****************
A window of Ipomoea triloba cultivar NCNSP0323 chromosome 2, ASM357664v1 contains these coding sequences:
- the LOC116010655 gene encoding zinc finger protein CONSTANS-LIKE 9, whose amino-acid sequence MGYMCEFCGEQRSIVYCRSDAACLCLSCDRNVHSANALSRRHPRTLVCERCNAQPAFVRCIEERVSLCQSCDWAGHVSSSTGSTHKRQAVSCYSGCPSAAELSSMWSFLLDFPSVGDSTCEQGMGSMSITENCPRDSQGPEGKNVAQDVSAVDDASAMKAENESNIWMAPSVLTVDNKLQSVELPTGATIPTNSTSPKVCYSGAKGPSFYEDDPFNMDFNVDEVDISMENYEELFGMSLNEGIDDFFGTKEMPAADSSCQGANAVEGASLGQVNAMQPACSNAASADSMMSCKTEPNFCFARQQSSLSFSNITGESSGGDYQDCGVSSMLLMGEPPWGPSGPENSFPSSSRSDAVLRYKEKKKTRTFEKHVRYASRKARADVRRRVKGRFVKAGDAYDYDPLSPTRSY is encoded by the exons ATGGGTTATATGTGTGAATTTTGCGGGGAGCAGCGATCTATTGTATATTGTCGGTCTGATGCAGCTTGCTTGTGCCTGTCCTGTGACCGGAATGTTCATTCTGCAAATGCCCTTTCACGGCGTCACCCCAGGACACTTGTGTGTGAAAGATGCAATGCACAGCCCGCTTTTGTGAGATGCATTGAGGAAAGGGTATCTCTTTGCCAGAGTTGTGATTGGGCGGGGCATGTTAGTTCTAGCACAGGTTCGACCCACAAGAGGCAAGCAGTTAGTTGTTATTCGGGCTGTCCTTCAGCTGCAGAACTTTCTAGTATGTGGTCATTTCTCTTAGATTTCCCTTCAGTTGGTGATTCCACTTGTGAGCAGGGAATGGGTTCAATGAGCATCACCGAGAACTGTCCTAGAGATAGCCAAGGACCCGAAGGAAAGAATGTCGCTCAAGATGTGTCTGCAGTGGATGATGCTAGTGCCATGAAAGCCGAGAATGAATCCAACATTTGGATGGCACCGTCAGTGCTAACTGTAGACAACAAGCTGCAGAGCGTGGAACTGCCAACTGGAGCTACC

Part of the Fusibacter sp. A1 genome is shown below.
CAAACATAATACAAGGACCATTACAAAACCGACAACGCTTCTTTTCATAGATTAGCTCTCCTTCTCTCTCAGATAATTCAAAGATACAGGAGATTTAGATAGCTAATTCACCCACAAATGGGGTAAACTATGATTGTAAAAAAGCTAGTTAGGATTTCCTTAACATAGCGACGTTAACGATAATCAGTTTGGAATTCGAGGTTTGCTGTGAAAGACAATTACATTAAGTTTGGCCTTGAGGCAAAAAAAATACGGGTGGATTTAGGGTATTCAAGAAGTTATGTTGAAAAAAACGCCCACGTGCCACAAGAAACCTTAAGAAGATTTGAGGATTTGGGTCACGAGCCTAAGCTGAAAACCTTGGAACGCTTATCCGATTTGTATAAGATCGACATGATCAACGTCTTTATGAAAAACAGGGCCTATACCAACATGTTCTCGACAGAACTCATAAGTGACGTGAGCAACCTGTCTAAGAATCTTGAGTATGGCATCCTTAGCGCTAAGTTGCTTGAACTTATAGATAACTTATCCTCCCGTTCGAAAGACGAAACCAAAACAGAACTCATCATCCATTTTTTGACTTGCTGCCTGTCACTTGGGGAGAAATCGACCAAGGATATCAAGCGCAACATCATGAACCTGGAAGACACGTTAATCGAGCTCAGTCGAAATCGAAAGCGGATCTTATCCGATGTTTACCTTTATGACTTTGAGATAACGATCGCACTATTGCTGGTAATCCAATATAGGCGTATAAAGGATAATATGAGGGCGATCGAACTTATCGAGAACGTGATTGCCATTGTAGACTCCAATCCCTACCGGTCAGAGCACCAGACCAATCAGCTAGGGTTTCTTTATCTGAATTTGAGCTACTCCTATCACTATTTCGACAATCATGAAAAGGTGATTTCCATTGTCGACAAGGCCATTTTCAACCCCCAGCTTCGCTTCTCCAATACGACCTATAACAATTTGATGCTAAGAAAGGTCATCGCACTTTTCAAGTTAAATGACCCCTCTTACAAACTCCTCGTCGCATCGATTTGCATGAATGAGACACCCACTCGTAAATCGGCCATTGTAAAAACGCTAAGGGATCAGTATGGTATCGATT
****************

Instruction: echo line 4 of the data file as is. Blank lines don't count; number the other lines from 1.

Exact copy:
CAAACATAATACAAGGACCATTACAAAACCGACAACGCTTCTTTTCATAGATTAGCTCTCCTTCTCTCTCAGATAATTCAAAGATACAGGAGATTTAGATAGCTAATTCACCCACAAATGGGGTAAACTATGATTGTAAAAAAGCTAGTTAGGATTTCCTTAACATAGCGACGTTAACGATAATCAGTTTGGAATTCGAGGTTTGCTGTGAAAGACAATTACATTAAGTTTGGCCTTGAGGCAAAAAAAATACGGGTGGATTTAGGGTATTCAAGAAGTTATGTTGAAAAAAACGCCCACGTGCCACAAGAAACCTTAAGAAGATTTGAGGATTTGGGTCACGAGCCTAAGCTGAAAACCTTGGAACGCTTATCCGATTTGTATAAGATCGACATGATCAACGTCTTTATGAAAAACAGGGCCTATACCAACATGTTCTCGACAGAACTCATAAGTGACGTGAGCAACCTGTCTAAGAATCTTGAGTATGGCATCCTTAGCGCTAAGTTGCTTGAACTTATAGATAACTTATCCTCCCGTTCGAAAGACGAAACCAAAACAGAACTCATCATCCATTTTTTGACTTGCTGCCTGTCACTTGGGGAGAAATCGACCAAGGATATCAAGCGCAACATCATGAACCTGGAAGACACGTTAATCGAGCTCAGTCGAAATCGAAAGCGGATCTTATCCGATGTTTACCTTTATGACTTTGAGATAACGATCGCACTATTGCTGGTAATCCAATATAGGCGTATAAAGGATAATATGAGGGCGATCGAACTTATCGAGAACGTGATTGCCATTGTAGACTCCAATCCCTACCGGTCAGAGCACCAGACCAATCAGCTAGGGTTTCTTTATCTGAATTTGAGCTACTCCTATCACTATTTCGACAATCATGAAAAGGTGATTTCCATTGTCGACAAGGCCATTTTCAACCCCCAGCTTCGCTTCTCCAATACGACCTATAACAATTTGATGCTAAGAAAGGTCATCGCACTTTTCAAGTTAAATGACCCCTCTTACAAACTCCTCGTCGCATCGATTTGCATGAATGAGACACCCACTCGTAAATCGGCCATTGTAAAAACGCTAAGGGATCAGTATGGTATCGATT